Lazaro Gonzalez Isn't After Freedom; Just A Free Lunch

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by Kay Loftfield
Payson
I cannot ignore the letter by Marilynn Leisch in the April 28 edition of the Payson Roundup, in which she insults the "uninformed" people who answered a question asked by an "irresponsible" journalist in the Street Talk column of the April 25th Roundup because she apparently did not agree with the answers that were given.


I personally enjoy hearing the views of my fellow Paysonites in these question-and-answer situations. I like to hear all sides of a question and make an "informed"opinion of my own.

The question in this particular issue was: "Do you think Attorney General Janet Reno acted in the best interests of 6-year-old Elian Gonzalez, the Cuban shipwreck survivor, when she had U.S. agents take him at gunpoint from the home of his Miami relatives?"


I read the answers given by these four citizens and found their opinions to be thoughtful and honestly given. They have the right to express those opinions whether or not anyone else agrees or disagrees with them, just as Ms. Leisch and I have the right to express our opinions.


I will have to defend the actions of my government in this case, even if I haven't always seen eye to eye with our leaders. According to Jim Goldman, Immigration and Naturalization Service commander in charge of Elian's rescue, the Federal Bureau of Investigation carefully surveyed the situation that agents would face in the Gonzalez family's neighborhood when they entered the home to remove Elian.


The law was on their side, since Lazaro Gonzalez had publicly said he would not surrender Elian, even after his temporary custody time had expired, and U.S. officials had ordered him to turn the boy over to them. Lazaro Gonzalez openly broke the law when he refused to do as they ordered, and he and his friends stated that they would obstruct any efforts to take the boy.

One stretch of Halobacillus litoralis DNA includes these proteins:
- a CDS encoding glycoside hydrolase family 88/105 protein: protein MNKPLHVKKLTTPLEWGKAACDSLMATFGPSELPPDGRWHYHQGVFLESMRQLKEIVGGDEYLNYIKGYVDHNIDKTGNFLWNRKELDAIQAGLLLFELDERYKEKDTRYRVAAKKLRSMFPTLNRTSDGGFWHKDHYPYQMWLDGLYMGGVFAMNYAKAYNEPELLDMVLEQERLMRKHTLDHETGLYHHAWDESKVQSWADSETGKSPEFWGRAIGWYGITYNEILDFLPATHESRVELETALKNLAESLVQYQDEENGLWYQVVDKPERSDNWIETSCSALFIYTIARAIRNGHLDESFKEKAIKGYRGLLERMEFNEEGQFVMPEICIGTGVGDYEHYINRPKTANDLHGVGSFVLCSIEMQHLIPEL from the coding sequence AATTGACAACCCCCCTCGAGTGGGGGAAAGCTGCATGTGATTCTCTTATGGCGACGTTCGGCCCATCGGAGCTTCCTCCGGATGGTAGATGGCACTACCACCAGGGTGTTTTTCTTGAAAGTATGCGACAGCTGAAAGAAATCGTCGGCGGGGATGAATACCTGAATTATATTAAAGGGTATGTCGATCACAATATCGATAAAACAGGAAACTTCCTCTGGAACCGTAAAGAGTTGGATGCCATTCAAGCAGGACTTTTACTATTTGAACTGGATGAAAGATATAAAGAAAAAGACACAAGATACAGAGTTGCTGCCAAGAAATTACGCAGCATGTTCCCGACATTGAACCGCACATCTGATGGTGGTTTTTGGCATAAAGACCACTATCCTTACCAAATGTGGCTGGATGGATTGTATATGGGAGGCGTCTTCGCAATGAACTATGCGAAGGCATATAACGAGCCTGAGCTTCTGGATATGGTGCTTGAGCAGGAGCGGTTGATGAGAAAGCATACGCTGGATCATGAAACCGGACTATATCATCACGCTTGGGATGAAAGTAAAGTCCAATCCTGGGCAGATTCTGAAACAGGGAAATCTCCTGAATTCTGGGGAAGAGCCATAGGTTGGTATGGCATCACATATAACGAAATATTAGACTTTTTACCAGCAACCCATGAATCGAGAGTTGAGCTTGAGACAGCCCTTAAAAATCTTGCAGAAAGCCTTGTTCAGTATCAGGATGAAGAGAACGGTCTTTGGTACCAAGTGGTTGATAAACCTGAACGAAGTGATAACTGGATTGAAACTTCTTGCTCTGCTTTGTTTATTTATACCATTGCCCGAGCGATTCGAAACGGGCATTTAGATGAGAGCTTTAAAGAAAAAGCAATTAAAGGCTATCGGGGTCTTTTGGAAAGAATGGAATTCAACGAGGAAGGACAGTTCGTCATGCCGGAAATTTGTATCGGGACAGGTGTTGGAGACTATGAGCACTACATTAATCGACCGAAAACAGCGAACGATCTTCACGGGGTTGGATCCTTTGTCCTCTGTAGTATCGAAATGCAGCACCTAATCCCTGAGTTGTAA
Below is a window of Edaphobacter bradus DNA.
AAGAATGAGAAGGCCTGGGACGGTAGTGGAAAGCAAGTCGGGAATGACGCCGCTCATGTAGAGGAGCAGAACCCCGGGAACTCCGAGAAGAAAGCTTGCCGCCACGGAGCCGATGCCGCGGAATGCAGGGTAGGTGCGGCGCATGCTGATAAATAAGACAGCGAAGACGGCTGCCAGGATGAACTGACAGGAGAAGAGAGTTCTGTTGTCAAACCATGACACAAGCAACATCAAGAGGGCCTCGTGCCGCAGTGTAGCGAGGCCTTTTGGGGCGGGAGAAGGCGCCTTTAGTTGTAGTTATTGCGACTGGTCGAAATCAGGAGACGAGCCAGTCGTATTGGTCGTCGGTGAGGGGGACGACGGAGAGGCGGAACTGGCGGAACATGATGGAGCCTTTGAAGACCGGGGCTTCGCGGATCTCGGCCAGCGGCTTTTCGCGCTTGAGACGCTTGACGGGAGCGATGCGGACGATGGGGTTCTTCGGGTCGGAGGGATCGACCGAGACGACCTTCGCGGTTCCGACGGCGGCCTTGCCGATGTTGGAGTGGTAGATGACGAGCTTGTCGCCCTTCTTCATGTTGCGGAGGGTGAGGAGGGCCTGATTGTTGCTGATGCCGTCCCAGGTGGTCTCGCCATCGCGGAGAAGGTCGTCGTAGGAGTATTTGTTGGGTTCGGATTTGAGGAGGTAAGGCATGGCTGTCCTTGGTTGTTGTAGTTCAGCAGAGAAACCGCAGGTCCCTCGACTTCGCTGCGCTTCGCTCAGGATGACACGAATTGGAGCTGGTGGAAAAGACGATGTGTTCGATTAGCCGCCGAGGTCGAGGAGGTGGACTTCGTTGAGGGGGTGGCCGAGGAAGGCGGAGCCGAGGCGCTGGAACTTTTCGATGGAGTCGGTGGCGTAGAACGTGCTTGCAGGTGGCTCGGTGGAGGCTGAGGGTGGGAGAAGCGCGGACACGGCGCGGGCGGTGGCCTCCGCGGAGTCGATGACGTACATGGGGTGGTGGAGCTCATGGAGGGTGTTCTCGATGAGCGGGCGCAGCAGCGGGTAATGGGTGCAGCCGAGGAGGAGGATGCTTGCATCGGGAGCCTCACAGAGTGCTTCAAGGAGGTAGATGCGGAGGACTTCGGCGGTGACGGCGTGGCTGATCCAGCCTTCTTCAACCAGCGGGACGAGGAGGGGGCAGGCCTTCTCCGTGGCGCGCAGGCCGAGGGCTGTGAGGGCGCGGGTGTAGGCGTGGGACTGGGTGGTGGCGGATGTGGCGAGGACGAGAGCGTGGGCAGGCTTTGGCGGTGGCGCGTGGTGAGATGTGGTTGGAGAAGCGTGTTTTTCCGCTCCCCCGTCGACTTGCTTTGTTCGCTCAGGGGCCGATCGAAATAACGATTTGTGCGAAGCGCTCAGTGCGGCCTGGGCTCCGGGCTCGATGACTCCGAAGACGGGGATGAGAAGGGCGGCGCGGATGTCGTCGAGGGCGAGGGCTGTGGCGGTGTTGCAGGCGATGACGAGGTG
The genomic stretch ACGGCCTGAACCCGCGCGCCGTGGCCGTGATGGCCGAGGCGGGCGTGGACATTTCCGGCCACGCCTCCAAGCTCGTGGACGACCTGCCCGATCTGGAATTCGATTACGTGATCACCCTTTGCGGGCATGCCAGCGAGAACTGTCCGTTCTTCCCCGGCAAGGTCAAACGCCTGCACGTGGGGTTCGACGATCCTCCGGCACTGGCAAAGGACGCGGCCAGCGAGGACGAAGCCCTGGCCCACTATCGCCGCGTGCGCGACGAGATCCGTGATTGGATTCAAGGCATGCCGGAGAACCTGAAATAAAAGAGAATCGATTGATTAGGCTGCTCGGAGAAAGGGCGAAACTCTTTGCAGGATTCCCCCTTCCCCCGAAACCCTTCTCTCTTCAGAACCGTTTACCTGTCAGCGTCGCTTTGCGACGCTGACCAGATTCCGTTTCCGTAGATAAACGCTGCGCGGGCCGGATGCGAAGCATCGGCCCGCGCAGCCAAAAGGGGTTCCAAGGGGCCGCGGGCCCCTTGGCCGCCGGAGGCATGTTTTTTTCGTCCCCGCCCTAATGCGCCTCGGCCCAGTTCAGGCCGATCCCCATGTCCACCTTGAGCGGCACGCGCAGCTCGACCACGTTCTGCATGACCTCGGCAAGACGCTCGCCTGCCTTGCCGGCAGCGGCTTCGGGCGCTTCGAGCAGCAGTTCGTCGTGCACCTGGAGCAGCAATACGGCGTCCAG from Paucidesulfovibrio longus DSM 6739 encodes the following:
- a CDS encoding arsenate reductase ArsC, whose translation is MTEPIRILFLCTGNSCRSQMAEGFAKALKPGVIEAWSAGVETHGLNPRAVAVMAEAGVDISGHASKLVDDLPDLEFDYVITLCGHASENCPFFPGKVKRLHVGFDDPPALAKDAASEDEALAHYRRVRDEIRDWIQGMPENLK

Since peaceful negations were going nowhere, agents had no choice but to go in and forcefully remove Elian from the home where he was being held unlawfully. They did not know if there would be armed resistance or not. They could not take any chances of someone being injured or killed.


INS agents and Attorney General Janet Reno bent over backward to take care of this situation. If anyone wants to place blame, place it on Lazaro Gonzalez, who, because of his obstruction of justice and law breaking, has cost the citizens of Florida a whopping $1 million.


As of April 24, the U. S. government had paid out $578,000 in connection with this issue, and it won't stop there. Since this is an election year, no politician in his right mind is going to lose votes by deciding anything right now.


Lazaro Gonzalez claims he came here to live in freedom, but he's turned it into a free lunch for himself and his buddies. We're having to pay for all this while he, a lawbreaker, is swaggering around and defying our government to touch him.


It's a good thing I'm not in Janet Reno's shoes, because I'm for putting Lazaro and all those protesters on a big, slow boat to China. If they can't obey the laws of the country that took them in when they fled Castro, they don't deserve to stay.


For me, the photos of Elian and his father, with their eyes glowing as they hugged, is enough for me. Elian was the beneficiary of both his mother and father's loving care for more than five years before he ever saw his Miami relatives.


Good luck, Elian, you are where you belong. You stuck it out floating for two days on that wide old ocean. Don't give up now. Castro can't last forever.


And one last thing, The Payson Roundup -- with its journalists and staff -- was recently declared the best little old newspaper in the U.S.

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